Molar Man asked, “Are we almost to the road?” “I don’t know; we just came up over that rock pile,” replied the young man with his family. “Rock pile” is not exactly what you want to hear with less than a mile of a 12.8 mile morning hike remaining. As we neared our scheduled meeting with Sweet Tooth and Linda, we met a small army of day hikers, many of them children, on their way to I’m not sure what. We hadn’t really had any views to write home about all day. Still, the single file line of packless people continued. Molar Man and I smiled and said hello to the legion before finally reaching the Kimmel Lookout, the first truly awesome view in quite some time.
For much of the morning the trail had been a continuous stream of various sizes of rocks. More small ones than large slowed our pace at times. Occasionally, however, we still encountered level, gentle terrain. Early in the hike we missed a turn, which resulted in about a quarter mile walk off course. Fortunately Spirit and Steady were parked down the road. Steady appeared from the RV to greet us as “lost hikers.” Retracing our paths for the distance, we found the blaze that had been partially covered with graffiti. We then proceeded to climb over 700 feet. Other than Finder, we saw no thru hikers. We did meet a couple from outside Philadelphia, Cathy and Ken, who asked about our hikes.
After reaching the parking area on PA 501, unfortunately Molar Man and I had to bid each other farewell again. While he wanted to continue for a 22.1 mile day, I was content with 12.8 and a final afternoon with my wife before she flies back to GA tomorrow. Before we drove away, I walked the approximately 100 yards back down the trail with Linda, Sweet Tooth, and Spirit so that they could enjoy the Kimmel Lookout view. Linda then said her goodbyes to the other two ladies at the car before we headed into Pine Grove.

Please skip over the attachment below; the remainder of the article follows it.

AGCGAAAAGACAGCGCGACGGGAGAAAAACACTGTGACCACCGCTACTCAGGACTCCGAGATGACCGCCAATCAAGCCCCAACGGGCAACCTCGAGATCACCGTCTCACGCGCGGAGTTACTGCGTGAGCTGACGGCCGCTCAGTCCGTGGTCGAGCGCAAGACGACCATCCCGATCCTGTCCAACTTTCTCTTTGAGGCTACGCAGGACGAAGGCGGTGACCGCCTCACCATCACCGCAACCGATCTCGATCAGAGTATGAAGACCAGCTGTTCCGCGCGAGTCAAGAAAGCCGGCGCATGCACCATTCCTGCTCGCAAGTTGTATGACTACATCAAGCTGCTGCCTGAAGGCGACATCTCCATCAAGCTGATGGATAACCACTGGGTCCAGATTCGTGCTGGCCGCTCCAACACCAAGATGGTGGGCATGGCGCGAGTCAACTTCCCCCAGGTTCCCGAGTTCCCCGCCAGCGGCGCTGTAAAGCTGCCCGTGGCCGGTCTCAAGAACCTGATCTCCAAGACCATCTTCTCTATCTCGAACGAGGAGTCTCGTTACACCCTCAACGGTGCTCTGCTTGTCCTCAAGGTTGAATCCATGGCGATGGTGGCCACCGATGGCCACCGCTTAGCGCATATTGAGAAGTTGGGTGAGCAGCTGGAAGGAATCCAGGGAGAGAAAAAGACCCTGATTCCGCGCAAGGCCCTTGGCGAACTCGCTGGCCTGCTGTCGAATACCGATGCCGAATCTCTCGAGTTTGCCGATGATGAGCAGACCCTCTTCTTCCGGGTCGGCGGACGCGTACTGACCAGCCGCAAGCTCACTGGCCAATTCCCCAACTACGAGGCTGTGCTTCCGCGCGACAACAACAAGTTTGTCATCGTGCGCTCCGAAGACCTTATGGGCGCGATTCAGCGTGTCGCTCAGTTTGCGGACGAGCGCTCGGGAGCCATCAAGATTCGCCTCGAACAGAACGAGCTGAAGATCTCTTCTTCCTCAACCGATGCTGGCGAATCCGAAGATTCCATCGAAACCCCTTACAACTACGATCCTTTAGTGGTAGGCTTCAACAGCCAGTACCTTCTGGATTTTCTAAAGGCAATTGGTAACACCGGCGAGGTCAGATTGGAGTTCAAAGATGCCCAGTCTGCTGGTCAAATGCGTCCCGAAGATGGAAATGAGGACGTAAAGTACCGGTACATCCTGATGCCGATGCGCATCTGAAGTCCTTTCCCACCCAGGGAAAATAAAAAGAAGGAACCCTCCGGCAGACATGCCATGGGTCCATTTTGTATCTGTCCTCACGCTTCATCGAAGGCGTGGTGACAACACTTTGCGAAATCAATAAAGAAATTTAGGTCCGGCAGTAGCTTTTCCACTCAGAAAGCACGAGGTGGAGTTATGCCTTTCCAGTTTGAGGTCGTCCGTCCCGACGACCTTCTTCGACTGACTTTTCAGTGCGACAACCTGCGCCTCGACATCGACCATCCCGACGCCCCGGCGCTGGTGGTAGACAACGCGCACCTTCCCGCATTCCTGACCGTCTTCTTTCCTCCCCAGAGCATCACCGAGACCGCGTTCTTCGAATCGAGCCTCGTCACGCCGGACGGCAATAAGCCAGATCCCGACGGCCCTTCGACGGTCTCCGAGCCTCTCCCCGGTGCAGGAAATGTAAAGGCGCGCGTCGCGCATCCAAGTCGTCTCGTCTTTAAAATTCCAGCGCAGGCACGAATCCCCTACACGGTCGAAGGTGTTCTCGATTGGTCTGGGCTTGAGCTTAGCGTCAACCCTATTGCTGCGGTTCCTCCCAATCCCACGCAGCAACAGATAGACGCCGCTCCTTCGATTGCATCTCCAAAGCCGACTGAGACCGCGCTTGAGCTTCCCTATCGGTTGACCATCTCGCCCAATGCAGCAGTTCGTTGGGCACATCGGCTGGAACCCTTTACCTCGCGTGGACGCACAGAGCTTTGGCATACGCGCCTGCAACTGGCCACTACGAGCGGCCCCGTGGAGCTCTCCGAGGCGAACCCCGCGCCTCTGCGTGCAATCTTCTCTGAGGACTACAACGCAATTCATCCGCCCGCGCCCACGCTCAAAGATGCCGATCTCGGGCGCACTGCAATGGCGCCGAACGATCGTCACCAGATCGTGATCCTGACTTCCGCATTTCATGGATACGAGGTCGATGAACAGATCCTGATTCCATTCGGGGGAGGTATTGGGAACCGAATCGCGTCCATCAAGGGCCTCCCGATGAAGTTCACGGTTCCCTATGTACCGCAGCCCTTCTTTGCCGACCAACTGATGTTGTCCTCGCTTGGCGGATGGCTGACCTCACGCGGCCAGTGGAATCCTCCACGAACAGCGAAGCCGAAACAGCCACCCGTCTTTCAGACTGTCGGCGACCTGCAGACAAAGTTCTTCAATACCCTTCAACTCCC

When we reached the outskirts of town near I-81, we stopped for lunch. As we ate I noticed Fatty across the road trying to hitch a ride. I hollered to her that I would take her back to the trail as soon as I finished my sandwich. She came in and joined Linda and me. I mistakenly labeled Fatty a section hiker in yesterday’s entry. The trim, vivacious young lady from Nova Scotia started at Springer four days after I began, yet we saw each other for the first time two days ago. Now living in Alberta, Fatty plans to visit her Nova Scotia home after finishing her hike in Maine.
So Linda and I drove our new friend back to the trail before finding a room for the night. We then scouted out the best route to the airport and just did some driving, enjoying the countryside. Tomorrow will be a little sad. For the first time in almost two weeks I’ll again be hiking alone. I’m losing a wife, a friend, and a car, but the woods await. We never know what tomorrow may bring. For me it will most assuredly be more rocks, but it may also be an introduction to a new hiker who might also become a friend. Whatever the new day may offer, the journey will continue up the Appalachian Trail.